The biggest change I noticed was the abundance and interest in triggerfish. From day one, Tom told me he would concentrate as much of his fishing time as possible on triggerfish. Tom believes resolutely that triggerfish are one of the best all-time species to target with flies, and after my experiences on this trip it is tough to argue with him. Despite this being my third trip to the island, I had never fished for them. Fifteen years ago, there were no doubt plenty of triggers around, but they were not targeted because the interest and technique to catch them had not yet come into its own. However, things were quite different now, and there were certain flats on certain tides where there were lots of them. Many of which were large specimens and all of which were easy to spot. I was soon hooked!

Christmas Island Outfitters guide Michael was a master at targeting them. I had no idea how spooky they were, but after spooking approximately twenty on my initial presentations, I was finally ready to listen to his advice. His presentation technique was extremely specific. He wanted us to use 20-pound test with heavy gauge hooks that the triggers would be less likely to crush. His method entailed understanding that the fish always faced into the current, then getting up current of them, leading the fish by at least ten feet, and overshooting the fish by at least five or six feet. Other considerations are that you only cast to tailing fish, and only when they are tailing as they are more stationary and poking around straight beneath them as opposed to cruising around like bonefish. With an ultra-conservative leading cast, you could typically get the fly to land without the fish spooking and let the current slowly drift the fly towards the fish. This could take a lot of time and allow the angler to quietly strip the fly when it hit bottom and then begin to slowly line up the drift to intersect the tailing fish. When the slow drag and drift swing of the fly got right in the fish’s face, you could begin a slow short stripping motion and often, if the previous moves were done correctly, they would follow the fly and often take a crack at it. Once hooked they would run and fight hard and often bury themselves under rocks or dart into holes that made landing them a real trick. Next time I head to Christmas, I will be better prepared for them. Triggerfish are a spectacular and challenging fish to target and one that is easy to become addicted to. Thankfully, Christmas Island is one of the best and most affordable places in the world to target them.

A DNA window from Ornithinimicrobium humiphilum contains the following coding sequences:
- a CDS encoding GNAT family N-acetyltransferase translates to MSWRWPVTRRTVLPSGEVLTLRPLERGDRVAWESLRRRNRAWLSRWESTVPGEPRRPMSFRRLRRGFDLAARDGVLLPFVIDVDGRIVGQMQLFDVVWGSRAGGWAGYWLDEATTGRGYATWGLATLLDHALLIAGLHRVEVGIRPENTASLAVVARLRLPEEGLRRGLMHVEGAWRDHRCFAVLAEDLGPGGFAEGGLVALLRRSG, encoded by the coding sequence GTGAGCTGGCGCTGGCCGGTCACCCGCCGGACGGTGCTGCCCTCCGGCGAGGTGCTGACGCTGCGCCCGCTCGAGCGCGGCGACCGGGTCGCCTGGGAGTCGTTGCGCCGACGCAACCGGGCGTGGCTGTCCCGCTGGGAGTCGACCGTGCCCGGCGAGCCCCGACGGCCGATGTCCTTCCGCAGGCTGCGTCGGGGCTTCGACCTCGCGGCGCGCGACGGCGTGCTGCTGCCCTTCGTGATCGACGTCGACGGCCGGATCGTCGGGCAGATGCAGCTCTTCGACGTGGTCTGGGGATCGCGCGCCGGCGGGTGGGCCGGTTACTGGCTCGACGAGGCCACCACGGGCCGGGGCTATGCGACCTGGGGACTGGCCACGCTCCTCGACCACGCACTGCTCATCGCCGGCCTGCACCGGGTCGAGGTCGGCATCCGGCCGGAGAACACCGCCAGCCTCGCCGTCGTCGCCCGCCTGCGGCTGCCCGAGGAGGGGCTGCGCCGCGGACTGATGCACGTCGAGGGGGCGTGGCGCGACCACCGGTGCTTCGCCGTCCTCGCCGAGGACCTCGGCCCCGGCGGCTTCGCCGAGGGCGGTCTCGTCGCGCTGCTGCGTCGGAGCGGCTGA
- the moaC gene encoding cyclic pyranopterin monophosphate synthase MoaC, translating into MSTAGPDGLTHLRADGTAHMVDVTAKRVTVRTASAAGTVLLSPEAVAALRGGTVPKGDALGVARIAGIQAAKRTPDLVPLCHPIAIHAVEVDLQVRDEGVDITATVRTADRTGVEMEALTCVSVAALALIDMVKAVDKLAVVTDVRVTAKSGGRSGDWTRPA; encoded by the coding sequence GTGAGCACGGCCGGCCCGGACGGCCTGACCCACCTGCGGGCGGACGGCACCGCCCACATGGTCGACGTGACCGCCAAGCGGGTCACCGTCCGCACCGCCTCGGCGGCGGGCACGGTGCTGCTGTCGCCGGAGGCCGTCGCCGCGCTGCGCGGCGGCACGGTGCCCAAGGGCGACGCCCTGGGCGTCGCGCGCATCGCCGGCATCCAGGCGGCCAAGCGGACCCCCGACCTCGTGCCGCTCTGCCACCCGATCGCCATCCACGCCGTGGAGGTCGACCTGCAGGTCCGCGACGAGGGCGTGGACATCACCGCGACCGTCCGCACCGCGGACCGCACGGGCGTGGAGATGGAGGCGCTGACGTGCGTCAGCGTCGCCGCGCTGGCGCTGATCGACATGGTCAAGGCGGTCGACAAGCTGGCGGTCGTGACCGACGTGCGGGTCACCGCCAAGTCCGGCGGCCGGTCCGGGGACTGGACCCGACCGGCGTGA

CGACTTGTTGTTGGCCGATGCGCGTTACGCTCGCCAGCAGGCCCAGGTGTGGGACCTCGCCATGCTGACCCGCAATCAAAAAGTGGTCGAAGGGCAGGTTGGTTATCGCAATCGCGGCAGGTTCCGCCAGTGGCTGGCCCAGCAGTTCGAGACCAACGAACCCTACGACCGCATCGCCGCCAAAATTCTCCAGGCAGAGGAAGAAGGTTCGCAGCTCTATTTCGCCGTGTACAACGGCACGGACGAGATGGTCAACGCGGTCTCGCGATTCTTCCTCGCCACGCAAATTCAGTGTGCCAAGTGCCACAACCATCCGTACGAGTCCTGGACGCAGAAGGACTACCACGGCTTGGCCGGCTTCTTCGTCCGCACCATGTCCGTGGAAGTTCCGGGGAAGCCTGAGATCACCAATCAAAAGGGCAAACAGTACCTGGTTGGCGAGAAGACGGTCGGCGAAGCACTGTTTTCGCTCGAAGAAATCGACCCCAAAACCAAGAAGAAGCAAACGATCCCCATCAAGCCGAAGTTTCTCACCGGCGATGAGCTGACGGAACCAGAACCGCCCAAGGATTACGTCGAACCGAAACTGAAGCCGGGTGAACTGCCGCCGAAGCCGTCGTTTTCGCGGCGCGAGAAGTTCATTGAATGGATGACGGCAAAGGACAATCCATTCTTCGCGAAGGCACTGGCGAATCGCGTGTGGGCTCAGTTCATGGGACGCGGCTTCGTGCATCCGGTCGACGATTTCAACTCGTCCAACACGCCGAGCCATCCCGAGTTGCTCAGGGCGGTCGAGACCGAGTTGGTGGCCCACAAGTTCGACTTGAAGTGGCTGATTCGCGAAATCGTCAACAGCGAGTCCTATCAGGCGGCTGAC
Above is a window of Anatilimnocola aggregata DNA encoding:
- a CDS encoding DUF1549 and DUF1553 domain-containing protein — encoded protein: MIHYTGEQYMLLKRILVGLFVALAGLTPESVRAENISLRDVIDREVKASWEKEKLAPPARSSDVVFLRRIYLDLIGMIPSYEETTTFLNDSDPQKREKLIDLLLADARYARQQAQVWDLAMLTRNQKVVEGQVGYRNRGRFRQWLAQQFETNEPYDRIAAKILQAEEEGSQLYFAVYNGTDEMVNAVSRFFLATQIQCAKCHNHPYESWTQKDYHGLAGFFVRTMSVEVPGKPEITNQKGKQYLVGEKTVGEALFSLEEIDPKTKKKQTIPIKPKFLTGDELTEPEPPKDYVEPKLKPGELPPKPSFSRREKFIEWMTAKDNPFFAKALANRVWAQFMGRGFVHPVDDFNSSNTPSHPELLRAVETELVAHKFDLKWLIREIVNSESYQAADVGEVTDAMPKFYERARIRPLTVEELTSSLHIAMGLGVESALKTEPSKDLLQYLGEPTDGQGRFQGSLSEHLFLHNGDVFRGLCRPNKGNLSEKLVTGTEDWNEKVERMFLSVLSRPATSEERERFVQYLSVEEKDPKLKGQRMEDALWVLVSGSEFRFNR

The unique and interesting thing about Christmas Island is all the fishing is on foot, and most shots are less than 50 feet. Many of them are less than 30 feet and only require a roll cast. For this reason, it requires a unique rod/line set up. I like overlining my 8wt Sage R8 Salt with a 9wt RIO Elite Flats Pro line. I personally like slightly slower action rods, so the Sage R8 Core loaded with an 8wt RIO Elite Flats Pro line suits my needs perfectly for this trip as well. If I were on the deck of a flats skiff, casting to more distant targets the Sage R8 Salt loaded with a matching weight line is spot on. With that said, I really liked the Sage R8 Salt’s fighting power. It was fun to lean into it and know that it was built to do exactly that.

In summary, it was great to get back to Christmas Island Outfitters. It was much as I remembered it, with some interesting surprises as well. I look forward to going back to this unique atoll in the middle of the Pacific Ocean again.

Coming Soon!

I was excited to design and field-test several exciting new saltwater flies that RIO Products will produce in the next year. Some of them were quite effective so keep your eyes peeled for the new Morrish Stalking Stuffers, and the Flats Minnows. I promise it will be worth the wait!

Christmas Island Outfitters

The fact that virtually every flats fishing angler in North America has heard of Christmas Island is far from coincidence. Amidst the vast inventory of the world’s saltwater flats destinations, Christmas Island is a unique and natural masterpiece that magically combines all the elements critical to fly fishing success.